On "Mechanize," Fear Factory goes back to their roots, playing the influential industrialized metal that people grew to love on "Soul Of A New Machine" and "Demanufacture."
Let’s face it, after "Obsolete," Fear Factory were a mess. Some say their cover of Gary Numan's "Cars" led to their downfall, alienating die-hard fans. They weren’t helped by contract obligations and troublesome managers, turmoil in the band that led vocalist Burton C. Bell to quit in 2002, and the well-publicized fallout between Bell and guitarist Dino Cazares, which led to Cazares' getting sacked. They carried on with Christian Olde Wolbers switching from bass to guitar and enlisted former Strapping Young Lad bassist Byron Stroud, recording "Archetype" and "Transgression" to little fanfare.
Then came the announcement in mid-2009 of a new Fear Factory formation with Bell, Stroud, mammoth drummer Gene Hoglan and Cazares. That caused Olde Wolbers and original drummer Raymond Herrera to split, forming Arkaea and forcing a legal dispute over the Fear Factory name.
With "Mechanize," Burton and Cazares have put their differences aside and created something that will restore the faith of the Fear Factory faithful. The band’s chemistry has been rekindled. Obtaining Hoglan doesn't hurt, either: he's one of metal's premier drummers. And Cazares shows he has something to prove. Cazares’ trademark riffs, precise in their execution, mixed with Hoglan's monstrous drumming give "Mechanize" a maturity that has been missing since "Obsolete."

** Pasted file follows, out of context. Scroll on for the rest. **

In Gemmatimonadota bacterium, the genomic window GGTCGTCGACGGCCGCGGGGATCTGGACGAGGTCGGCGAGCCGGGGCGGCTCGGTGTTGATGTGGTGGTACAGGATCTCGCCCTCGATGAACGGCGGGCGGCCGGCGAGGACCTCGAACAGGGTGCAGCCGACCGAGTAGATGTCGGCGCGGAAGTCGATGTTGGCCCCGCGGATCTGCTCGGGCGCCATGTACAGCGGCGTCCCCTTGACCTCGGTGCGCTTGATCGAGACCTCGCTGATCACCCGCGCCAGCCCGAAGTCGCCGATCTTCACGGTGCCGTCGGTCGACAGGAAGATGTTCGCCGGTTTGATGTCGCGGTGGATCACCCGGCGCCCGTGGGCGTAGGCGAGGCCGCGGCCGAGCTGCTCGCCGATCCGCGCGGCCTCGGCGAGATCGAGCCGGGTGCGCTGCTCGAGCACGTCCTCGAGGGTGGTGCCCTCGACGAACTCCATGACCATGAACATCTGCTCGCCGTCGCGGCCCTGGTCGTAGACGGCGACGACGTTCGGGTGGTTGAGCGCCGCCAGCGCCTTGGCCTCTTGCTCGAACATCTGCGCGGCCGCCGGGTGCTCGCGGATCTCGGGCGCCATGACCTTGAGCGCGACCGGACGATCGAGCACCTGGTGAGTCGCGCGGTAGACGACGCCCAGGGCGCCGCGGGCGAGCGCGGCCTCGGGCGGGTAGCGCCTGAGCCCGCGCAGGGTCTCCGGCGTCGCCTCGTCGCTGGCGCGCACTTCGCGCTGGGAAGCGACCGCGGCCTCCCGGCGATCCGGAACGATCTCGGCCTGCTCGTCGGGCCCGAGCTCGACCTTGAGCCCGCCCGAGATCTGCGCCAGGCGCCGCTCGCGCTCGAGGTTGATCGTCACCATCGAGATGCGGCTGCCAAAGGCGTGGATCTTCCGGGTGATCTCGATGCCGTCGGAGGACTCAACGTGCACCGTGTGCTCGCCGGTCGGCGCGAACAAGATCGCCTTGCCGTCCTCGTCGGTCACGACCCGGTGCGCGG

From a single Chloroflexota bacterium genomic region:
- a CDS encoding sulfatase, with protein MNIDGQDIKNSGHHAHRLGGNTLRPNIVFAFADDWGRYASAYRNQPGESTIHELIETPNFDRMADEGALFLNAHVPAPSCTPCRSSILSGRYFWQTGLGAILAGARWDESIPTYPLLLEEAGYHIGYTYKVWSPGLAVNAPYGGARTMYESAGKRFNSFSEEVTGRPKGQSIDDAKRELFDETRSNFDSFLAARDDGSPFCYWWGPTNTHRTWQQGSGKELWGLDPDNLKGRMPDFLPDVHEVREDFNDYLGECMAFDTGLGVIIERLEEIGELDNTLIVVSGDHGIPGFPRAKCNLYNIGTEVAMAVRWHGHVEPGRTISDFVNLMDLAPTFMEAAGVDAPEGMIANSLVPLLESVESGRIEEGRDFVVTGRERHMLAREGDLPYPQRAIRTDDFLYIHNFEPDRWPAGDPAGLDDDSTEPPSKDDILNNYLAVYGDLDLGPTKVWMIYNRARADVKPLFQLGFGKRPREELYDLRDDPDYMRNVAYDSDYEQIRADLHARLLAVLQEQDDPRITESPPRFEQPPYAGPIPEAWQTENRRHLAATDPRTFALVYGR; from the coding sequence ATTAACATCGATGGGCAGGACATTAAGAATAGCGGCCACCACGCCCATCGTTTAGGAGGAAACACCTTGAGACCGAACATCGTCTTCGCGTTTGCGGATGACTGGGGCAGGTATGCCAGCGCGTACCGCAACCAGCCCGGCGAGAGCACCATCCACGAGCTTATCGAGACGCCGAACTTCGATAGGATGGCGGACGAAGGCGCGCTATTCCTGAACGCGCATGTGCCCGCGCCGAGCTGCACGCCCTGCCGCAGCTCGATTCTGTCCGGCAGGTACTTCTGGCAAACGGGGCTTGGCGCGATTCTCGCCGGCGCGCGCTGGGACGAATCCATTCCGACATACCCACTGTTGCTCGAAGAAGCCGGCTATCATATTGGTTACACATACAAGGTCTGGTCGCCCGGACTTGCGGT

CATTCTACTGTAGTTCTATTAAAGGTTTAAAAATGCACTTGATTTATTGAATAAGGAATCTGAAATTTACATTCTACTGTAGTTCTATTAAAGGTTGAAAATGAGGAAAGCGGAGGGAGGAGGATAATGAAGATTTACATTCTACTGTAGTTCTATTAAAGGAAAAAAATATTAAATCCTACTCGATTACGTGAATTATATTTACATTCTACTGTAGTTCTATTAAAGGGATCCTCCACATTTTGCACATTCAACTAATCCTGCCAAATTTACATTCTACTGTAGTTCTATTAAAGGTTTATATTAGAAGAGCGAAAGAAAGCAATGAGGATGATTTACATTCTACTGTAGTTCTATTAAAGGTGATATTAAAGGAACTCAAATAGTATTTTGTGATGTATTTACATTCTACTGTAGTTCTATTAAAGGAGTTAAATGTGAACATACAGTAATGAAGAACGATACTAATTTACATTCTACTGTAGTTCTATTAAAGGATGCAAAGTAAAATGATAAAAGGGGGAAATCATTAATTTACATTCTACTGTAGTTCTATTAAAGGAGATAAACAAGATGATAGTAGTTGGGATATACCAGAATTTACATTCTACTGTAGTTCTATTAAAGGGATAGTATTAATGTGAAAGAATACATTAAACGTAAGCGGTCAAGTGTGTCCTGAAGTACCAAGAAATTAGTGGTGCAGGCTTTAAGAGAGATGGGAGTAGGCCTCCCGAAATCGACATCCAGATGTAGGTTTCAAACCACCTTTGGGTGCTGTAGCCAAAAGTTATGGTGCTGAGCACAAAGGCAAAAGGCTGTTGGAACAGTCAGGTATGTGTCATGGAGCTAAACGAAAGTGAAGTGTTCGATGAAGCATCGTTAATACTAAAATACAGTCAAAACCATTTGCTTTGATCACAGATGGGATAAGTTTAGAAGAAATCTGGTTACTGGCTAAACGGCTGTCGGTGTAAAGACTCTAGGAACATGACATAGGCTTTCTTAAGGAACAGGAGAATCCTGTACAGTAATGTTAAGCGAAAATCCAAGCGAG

The title track stays true to Fear Factory’s mechanical precision, with the sound of machines pounding away right from the start, then leading into a blistering riff from Cazares. Throughout the song, Bell mixes melodic vocals and haunting spoken word passages, with the aggressive bark he's known for. "Powershifter" was featured on YouTube months before the release, and the response and comments were unanimous: Fear Factory were back. Three standout tracks take an aggressive approach with touches of classic melody that Fear Factory brilliantly weave into such pummelling songs. "Controlled Demolition" deserves a mention as well. Actually, every song on "Mechanize" kills; there are no filler tracks here. This is the perfect mix of Fear Factory and Strapping Young Lad, maybe to the dismay of some fans, but it seems to work.
"Mechanize" is highly produced, some might think overproduced. But previous Fear Factory knob-twirler/keyboardist Rhys Fulber has been welcomed back, and it's an obvious choice. Fans will not be disappointed with "Mechanize," and they’ll be reminded of why Fear Factory were one of the most important bands of extreme music at one time. An absolutely necessary purchase.
I would love to dispute Kelley's assessment of the-band-that-is-probably-Fear-Factory's latest effort. Just for the sake of drama, naturally.
Problem is that I can't dispute anything. From the sublime drumming by percussion monster Hoglan to the clinical precision of Dino's riffs, everything on 'Mechanize' is in its place.
Fear Factory takes a swing back to better times, and it is primarily 'Demanufacture' that rears its powerful head. I'm not complaining - it is the return to form we've all been waiting for. 'nuff said - the music speaks for it self.